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Article
November 6, 1987

Soviets Attack Alcohol Problem Anew, This Time Armed With 'Perestroika'

JAMA. 1987;258(17):2341-2348. doi:10.1001/jama.1987.03400170019003

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Abstract

IN MAY 1985, barely two months after entering office, General Secretary of the Union of Soviet Socialist Republics Mikhail Gorbachev signed into law the resolution "On Measures to Overcome Drunkenness and Alcoholism." Shortly thereafter, the Council of Ministers created a new government agency, the All-Union Voluntary Temperance Promotion Society. As some of the first acts of his administration, those measures have become a major symbol of Gorbachev's revolutionary reforms designed to restructure Soviet society, Soviet specialists say.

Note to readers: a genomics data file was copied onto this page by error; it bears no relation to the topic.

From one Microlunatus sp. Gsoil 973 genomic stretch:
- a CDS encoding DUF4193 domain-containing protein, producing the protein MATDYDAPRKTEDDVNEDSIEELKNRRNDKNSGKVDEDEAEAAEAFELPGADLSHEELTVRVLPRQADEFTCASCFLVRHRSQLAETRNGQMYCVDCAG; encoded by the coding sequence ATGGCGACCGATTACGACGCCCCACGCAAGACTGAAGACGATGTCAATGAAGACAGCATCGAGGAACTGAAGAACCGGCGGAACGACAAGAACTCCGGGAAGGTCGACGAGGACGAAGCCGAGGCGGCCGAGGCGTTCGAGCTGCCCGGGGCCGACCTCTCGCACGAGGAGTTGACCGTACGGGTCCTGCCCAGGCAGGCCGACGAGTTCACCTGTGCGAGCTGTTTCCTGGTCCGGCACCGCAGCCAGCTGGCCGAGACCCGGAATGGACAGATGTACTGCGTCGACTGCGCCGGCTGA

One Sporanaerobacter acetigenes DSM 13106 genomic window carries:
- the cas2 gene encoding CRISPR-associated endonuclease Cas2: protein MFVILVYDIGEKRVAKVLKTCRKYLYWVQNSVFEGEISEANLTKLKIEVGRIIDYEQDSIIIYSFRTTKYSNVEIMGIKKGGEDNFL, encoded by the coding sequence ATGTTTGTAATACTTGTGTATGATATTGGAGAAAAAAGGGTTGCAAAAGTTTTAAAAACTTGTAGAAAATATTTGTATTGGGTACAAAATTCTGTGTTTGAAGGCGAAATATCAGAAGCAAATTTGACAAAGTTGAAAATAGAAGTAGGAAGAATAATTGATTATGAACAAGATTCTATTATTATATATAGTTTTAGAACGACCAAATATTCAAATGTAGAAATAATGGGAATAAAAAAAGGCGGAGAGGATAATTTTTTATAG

James West, MD, a general surgeon who helped perform the world's first organ transplant, is standing on the platform at the gleaming white train station in Simferopol, the largest city in the Crimea. Together with four compatriots, West, the personal emissary of former First Lady Betty Ford, is being met by an official delegation. (West, 73, is now medical director of the Betty Ford Center, Rancho Mirage, Calif.)

It is 6:30 in the

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